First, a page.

The Chishtī Order (Persian: چشتی - Čištī) is a Sufi order within the mystic branches of Islam which was founded in Chisht, a small town near Herat, about 930 C.E. and continues to this day. The Chishti Order is known for its emphasis on love, tolerance, and openness.
The order was founded by Abu Ishaq Shami (“the Syrian”) who belonged to Syria introduced the ideas Sufismin the town of Chisht, some 95 miles east of Herat in present-day western Afghanistan. Before returning to
The most famous of the Chishti saints is Moinuddin Chishti (popularly known as Gharib Nawaz meaning 'Benefactor of the Poor') who settled in Ajmer,India. He oversaw the growth of the order in the 13th century as Islamic religious laws were canonized. He reportedly saw the Islamic prophetMuhammad in a dream and then set off on a journey of discovery.
Chishti master Inayat Khan (1882–1927) was the first to bring the Sufi path to the West, arriving in
The Chishti Order is famous for its emphasis on love, tolerance, and openness. The order traces its spiritual origin through various saints all the way to the Islamic caliph Ali and from him to the Islamic prophet Muhammad.
The Chishti saints had two hallmarks which differentiate them from other Sufi saints. The first was their ethical relations to the institutional powers. This meant voluntarily keeping a distance from the ruler or the government mechanism. It didn't matter if the ruler was a patron or a disciple: he was always kept at bay since it was felt that mixing with the ruler will corrupt the soul by indulging it in worldly matters. The second distinctive dimension was related to the religious practice of the Chishtis. It was aggressive rather than passive; a ceaseless search for the divine other. In this respect the Chishtis followed a particular ritual more zealously then any other brotherhood. This was the practice of sema, evoking the divine presence through song or listening to music. The genius of the Chishti saints was that they accommodated the practice of sema with the full range of Muslim obligations.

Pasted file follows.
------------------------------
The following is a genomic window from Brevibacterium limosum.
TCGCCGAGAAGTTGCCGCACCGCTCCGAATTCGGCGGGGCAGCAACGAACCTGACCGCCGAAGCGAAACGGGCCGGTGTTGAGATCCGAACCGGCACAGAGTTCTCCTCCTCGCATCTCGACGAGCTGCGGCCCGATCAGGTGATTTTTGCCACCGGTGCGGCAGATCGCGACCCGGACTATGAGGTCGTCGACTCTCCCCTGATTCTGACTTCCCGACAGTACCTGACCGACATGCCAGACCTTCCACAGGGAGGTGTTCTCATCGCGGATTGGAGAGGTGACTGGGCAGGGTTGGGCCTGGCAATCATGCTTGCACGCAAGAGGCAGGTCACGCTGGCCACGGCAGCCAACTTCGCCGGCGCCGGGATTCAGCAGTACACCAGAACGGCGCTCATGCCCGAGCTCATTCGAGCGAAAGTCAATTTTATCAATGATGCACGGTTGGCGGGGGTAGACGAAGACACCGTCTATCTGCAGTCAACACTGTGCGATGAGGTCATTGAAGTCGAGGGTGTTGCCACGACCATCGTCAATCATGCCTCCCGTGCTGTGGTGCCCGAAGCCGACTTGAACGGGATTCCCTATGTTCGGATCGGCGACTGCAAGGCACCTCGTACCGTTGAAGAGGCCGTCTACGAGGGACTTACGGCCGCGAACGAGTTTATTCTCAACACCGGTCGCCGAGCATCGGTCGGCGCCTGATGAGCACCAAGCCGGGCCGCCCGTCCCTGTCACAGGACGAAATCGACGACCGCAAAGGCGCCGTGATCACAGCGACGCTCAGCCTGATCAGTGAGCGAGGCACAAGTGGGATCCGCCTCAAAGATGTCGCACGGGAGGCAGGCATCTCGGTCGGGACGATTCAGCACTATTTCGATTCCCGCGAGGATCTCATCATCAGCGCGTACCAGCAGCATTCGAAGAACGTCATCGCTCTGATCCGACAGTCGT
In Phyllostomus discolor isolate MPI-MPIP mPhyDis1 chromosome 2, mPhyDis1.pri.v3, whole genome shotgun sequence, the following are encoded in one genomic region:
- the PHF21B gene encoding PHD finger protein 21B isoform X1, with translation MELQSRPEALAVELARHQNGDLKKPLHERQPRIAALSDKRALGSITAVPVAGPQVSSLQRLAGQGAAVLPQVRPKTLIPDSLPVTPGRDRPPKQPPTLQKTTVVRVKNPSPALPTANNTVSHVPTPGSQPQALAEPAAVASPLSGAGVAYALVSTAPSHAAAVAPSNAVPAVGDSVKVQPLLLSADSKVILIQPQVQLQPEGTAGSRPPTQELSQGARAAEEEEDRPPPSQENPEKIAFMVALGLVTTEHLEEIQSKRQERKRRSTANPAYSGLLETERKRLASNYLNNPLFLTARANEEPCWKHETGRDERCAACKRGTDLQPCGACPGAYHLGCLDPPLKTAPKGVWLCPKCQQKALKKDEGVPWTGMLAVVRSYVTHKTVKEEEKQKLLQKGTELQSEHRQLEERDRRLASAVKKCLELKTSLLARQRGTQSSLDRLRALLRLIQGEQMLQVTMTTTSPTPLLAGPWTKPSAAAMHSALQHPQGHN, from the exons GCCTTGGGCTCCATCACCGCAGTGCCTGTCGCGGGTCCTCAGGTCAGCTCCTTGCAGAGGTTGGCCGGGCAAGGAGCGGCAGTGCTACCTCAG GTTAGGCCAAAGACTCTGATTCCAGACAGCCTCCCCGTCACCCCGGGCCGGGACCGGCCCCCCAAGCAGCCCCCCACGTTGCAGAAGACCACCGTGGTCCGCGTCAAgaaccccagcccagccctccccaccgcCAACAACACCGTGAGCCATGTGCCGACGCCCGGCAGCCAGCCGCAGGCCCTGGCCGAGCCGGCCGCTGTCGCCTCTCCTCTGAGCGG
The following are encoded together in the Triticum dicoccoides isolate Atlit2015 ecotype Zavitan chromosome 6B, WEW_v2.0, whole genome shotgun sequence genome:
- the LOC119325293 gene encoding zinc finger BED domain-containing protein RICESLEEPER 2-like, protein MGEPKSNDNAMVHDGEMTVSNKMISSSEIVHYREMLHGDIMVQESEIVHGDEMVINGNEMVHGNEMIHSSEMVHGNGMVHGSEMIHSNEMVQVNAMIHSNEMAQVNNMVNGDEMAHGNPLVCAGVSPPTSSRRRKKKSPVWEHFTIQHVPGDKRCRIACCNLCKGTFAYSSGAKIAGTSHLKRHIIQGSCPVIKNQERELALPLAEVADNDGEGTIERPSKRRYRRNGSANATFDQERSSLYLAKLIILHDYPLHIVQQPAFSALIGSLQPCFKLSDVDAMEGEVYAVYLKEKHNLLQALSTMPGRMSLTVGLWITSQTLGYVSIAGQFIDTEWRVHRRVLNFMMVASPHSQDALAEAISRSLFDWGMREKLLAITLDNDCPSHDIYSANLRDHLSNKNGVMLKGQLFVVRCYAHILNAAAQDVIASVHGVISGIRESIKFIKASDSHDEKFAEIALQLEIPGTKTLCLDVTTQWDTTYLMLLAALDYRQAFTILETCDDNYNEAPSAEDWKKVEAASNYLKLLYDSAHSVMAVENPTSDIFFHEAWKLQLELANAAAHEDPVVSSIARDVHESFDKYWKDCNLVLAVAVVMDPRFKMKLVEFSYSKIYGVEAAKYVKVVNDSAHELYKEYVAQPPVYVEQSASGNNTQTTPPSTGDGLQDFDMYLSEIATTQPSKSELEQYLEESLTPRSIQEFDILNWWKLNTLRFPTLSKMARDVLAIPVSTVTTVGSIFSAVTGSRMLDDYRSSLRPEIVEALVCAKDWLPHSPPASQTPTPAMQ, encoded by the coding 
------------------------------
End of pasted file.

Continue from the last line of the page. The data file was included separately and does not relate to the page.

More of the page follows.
The Chishti Order can also be characterized by the following principles:
§ Renunciation of the material world
§ Distance from worldly powers
§ Supporting poors
§ Service to humanity
§ Respect for other devotional traditions
§ Dependence on the Creator and not the creation
§ Disapproval of showing off miraculous feats
The Chishti Order is now indigenous to
12. Maudood Chishti
13. Shareef Zandani
14. Usman Harooni
After Fariduddin Ganjshakar, the Chishti Order of
1. Nizamuddin Auliya - This branch became the Chisti Nizami branch. Nizamuddin was the master ofNasiruddin Chirag-e-Delhi who in turn was the master of Khwaja Bande Nawaz. All these are important saints of the order.
2. Alauddin Sabir Kaliyari - This branch became the Chisti-Sabiri branch.
Over time (principly after the 17th century) many further branches emerged which routinuely united or diverged towards other popular Sufi orders in
1. Ashraf Jahangir Semnani - He further extended the litanies the Chistiya Nizami branch. His followers became the members of the Chisti Nizami Ashrafiya branch.
2. Haji Imdadullah Muhaajir Makki - He extended the litanies of the Chishtiya Sabaria branch. His followers became the members of the Chishtiya Sabaria Imdadiya branch.
3. Shah Niyaz Ahmad- He united the Chisti Nizami order with the Qadriya order to form the Chistiya Qadriya Nizamia Niyazia branch.
As a result of this metamorphosis of the Chisti order with other branches, most Sufi masters now initiate their disciples in all the four major orders of
mal'>< tpSK_J-family:"Trebuchet MS"; mso-bidi-font-family:Arial;color:black'>: Chisti, Suhrawadi, Qadri and Naqshbandi. They do however, prescribe prayers and litanies, only of the order with which they are primarily associated.